Cake Central › Cake Forums › Cake Talk › How Do I? › New ways of covering a cakeboard in fondant
New Posts  All Forums:Forum Nav:

New ways of covering a cakeboard in fondant

post #1 of 21
Thread Starter 
Hey all,
I was hoping to find some new ways of covering a cakeboard in fondant. My last few cakes have been huge and I found it really difficult and wasteful to roll out such a large piece of fondant for just the board. I would like to know more techniques of covering the board afterwards so I don't mess up the fondant and so I can use less fondant.

My questions are:
1.Can you use the bandage method of covering cakeboards for square or rectangular boards? Can you use it for anything over than a round cake on a round board?

2. Pinkcakebox does a scrunched fondant look for the bases.
Any idea how she does this? Is the fondant put on before or after decorating? And for the irregularly shaped cakes--how do you piece the fondant together to avoid seeing seams?

(Mod edited to fix broken photo links.) icon_smile.gif


Image






Image

Thanks for the help!
post #2 of 21
I don't know why you couldn't do a patchwork pattern for the base if it fits with your cake. The first cake you referenced looks like it's just gathered around the cake but the second one looks like they sort of laid the sheet of fondant as it fell, draping it as it settled...that wouldn't save you any fondant but a bit of labor because you wouldn't have to worry as much about laying it smoothly. I have done the first technique...for me it was a ruffle that I used around the bottom tier to cover the cake board..and it worked just wonderfully.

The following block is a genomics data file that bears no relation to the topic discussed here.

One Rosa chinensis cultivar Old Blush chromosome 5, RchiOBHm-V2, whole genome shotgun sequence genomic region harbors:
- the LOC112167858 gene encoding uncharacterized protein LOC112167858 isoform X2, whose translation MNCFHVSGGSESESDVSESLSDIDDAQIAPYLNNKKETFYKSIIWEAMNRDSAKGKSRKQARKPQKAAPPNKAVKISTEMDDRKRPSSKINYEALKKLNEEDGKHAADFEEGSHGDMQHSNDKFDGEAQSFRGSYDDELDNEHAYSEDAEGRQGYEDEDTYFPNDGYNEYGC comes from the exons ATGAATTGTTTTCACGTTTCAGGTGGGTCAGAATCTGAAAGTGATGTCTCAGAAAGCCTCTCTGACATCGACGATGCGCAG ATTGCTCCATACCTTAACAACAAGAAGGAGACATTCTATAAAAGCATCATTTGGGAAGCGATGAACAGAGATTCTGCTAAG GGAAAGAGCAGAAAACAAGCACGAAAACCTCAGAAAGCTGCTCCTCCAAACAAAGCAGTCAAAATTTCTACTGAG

Good luck!
post #3 of 21
The Planet Cake book has instructions on how to cover the cake board around the cake. It says to roll out the fondant and use a cardboard the same size and shape as the cake (or slightly smaller to compensate for stretching.) Then lift the fondant. over the cake. Once it's on the board, manipulate it to get it to fit snugly up against the cake. Then brush some water between the fondant and the board to "glue" it on. I'm really paraphrasing here, so I hope it makes sense. The book has pictures.
I'm shooting for somewhere between Cake Boss and Cake Wrecks.
Reply
I'm shooting for somewhere between Cake Boss and Cake Wrecks.
Reply
post #4 of 21
I decorate the cake board after placing the cake on it, using the leftover fondant from the cake.

Just roll out a snake and then use your rolling pin to roll it out flat (or your pasta roller...the KA pasta attachment works better than the tabletop model because you can feed it with one hand and catch it with the other). Put thinned piping gel down on your cake board. Cut one edge of your fondant straight and clean, and then roll up your length of fondant like a bandage. Unroll onto the cake board. The thinned piping gel will allow you to slide the fondant into place, up against the side of the cake. You will probably need to do this two or three times, depending on the size of your board. I then use a silk veining tool to give it the stretched fabric look by just rocking the tool back and forth to make an indention and going all around the cake in that manner.

Here's a pic: http://www.cakecentral.com/modules.php?name=gallery&file=displayimage&pid=1349705
~ Sherri
Reply
~ Sherri
Reply
post #5 of 21
Cakepro, that's a downright gorgeous cake and I love that effect on the fondant-covered board. What the heck is a silk veining tool?
No good deed goes unpunished...
the greater the deed,